Prince George’s County Schools Superintendent William R. Hite Jr., who resigned two weeks ago, will forgo $125,000 in severance pay to get an early release from his contract.
The county Board of Education announced Friday that Hite, who accepted a position leading the Philadelphia School District, will leave Maryland’s second-largest school system Sept. 30, 60 days earlier than his contract requires.
Under Hite’s contract, he would have been required to remain in his job for 120 days — or until Nov. 30 — or forfeit his severance. Instead, Hite has opted to forgo the money and stay 60 days.
The board included the 120-day written-notice provision in Hite’s four-year contract after the abrupt departure of Hite’s predecessor, John E. Deasy, in 2008.
School board Chairman Verjeana Jacobs (District 5) said Friday that the board is pleased with Hite’s decision.
“We definitely wanted to put the 120 days in to have a cushion, to have time to assess where we are,” Jacobs said. “But we feel comfortable [with the 60 days] because this will give us time to have a successful opening of the schools.”
Schools reopen in Prince George’s on Aug. 20.
“I think it’s really important for schools to open smoothly,” Hite said Friday. “I was always committed to do that.”
He said he also thinks it’s important for him to begin his work in Philadelphia, where the school district is facing a fiscal crisis.
Jacobs said Hite’s decision will save the system money as it begins seeking a search firm to help find a new superintendent.
“When you look across the country at superintendents and severance packages, the board will be in a better position,” Jacobs said.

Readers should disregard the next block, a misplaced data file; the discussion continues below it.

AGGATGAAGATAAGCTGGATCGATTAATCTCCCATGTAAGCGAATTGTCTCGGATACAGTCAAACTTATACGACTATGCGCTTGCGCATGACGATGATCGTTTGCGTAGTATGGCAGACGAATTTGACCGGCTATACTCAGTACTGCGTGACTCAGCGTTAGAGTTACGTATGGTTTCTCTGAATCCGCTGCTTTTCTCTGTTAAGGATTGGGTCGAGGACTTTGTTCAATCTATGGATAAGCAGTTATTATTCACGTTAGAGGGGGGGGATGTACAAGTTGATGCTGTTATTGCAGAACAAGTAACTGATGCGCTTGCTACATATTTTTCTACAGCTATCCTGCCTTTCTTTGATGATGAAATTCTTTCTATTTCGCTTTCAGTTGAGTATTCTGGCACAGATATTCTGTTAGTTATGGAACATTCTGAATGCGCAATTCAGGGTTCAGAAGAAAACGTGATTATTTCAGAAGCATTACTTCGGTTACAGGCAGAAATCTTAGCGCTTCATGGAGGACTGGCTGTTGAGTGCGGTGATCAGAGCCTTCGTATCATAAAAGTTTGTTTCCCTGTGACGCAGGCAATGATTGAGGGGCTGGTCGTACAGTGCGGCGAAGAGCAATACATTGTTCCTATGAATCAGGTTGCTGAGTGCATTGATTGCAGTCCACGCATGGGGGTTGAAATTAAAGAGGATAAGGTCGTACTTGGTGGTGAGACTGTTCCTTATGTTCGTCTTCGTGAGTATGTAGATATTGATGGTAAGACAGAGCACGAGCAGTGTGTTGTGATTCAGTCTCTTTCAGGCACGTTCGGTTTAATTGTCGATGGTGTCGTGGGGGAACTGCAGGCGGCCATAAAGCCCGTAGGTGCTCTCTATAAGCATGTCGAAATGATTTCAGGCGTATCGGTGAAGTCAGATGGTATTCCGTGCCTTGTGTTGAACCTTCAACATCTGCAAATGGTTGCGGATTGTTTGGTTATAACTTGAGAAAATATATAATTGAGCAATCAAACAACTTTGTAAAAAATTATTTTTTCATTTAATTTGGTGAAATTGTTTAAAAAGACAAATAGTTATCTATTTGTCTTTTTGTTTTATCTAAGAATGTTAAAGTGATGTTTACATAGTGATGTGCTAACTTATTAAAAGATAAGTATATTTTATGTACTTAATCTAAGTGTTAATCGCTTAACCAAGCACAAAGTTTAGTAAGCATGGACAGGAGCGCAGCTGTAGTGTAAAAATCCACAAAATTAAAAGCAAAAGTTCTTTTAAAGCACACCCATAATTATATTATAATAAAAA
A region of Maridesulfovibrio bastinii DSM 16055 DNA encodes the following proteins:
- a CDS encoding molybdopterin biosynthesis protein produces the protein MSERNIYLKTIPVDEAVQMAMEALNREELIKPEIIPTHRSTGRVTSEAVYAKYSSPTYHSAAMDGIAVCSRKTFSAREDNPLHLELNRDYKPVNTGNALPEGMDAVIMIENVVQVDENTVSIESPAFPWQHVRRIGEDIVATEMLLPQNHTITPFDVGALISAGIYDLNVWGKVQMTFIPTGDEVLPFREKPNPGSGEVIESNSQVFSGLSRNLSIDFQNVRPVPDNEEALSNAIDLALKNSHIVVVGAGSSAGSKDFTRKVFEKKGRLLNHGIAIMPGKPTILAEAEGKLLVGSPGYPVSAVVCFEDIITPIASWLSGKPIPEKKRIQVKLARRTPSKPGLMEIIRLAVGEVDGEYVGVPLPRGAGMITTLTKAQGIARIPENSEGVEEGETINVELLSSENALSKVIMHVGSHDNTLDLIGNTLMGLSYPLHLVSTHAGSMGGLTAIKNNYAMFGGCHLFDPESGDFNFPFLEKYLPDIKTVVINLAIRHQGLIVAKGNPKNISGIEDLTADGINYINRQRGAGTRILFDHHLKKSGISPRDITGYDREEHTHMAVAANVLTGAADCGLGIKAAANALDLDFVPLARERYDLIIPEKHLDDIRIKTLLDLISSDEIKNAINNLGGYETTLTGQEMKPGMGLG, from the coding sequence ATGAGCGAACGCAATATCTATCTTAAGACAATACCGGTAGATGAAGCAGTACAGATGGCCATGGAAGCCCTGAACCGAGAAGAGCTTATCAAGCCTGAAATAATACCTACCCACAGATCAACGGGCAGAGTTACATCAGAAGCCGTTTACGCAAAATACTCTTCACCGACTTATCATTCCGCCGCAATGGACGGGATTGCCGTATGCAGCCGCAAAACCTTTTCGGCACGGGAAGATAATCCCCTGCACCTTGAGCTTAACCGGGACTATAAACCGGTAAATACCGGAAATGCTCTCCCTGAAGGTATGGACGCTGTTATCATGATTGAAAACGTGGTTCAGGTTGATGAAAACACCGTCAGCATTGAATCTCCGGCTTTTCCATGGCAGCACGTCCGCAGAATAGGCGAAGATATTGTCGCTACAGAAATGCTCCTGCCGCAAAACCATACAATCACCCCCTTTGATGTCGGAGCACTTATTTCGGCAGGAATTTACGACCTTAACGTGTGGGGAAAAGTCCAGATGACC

The board decided in a closed session Thursday that it will begin the process of selecting an interim superintendent by submitting names of candidates. The list will be narrowed to three people, who will be vetted, Jacobs said. The goal, she said, is to name an acting superintendent by Aug. 15.
That individual will work with Hiteduring the transition and serve until a permanent superintendent is found.
“We know this is a critical juncture for Prince George’s County,” the board said in an open letter to the community. “The search process will be transparent with meaningful opportunities for community engagement.”
The board plans to hold forums in August to receive input from the community and to discuss the superintendent search process, which it expects to launch officially in the fall. The board said it expects to name a new superintendent by spring 2013.
This week, Hite made changes to the school system’s organizational chart, a move school officials hope will ensure schools will open without major disruption.
He selected two administrators to fill a vacancy left by Deputy Superintendent Bonita Coleman-Potter, who quit last month.
Duane Arbogast, the school system’s chief academic officer, and Monica Goldson, the assistant superintendent of the high school consortium, will share some of the responsibilities that were handled by Hite’s second-in-command.
Arbogast was named acting deputy superintendent for academics. He will be responsible for the management and coordination of school performance, curriculum and instruction, special education, testing, and state and federal programs.
Goldson will serve as acting chief operating officer. She will be responsible for supporting services (transportation, building, food and security), information technology and student services.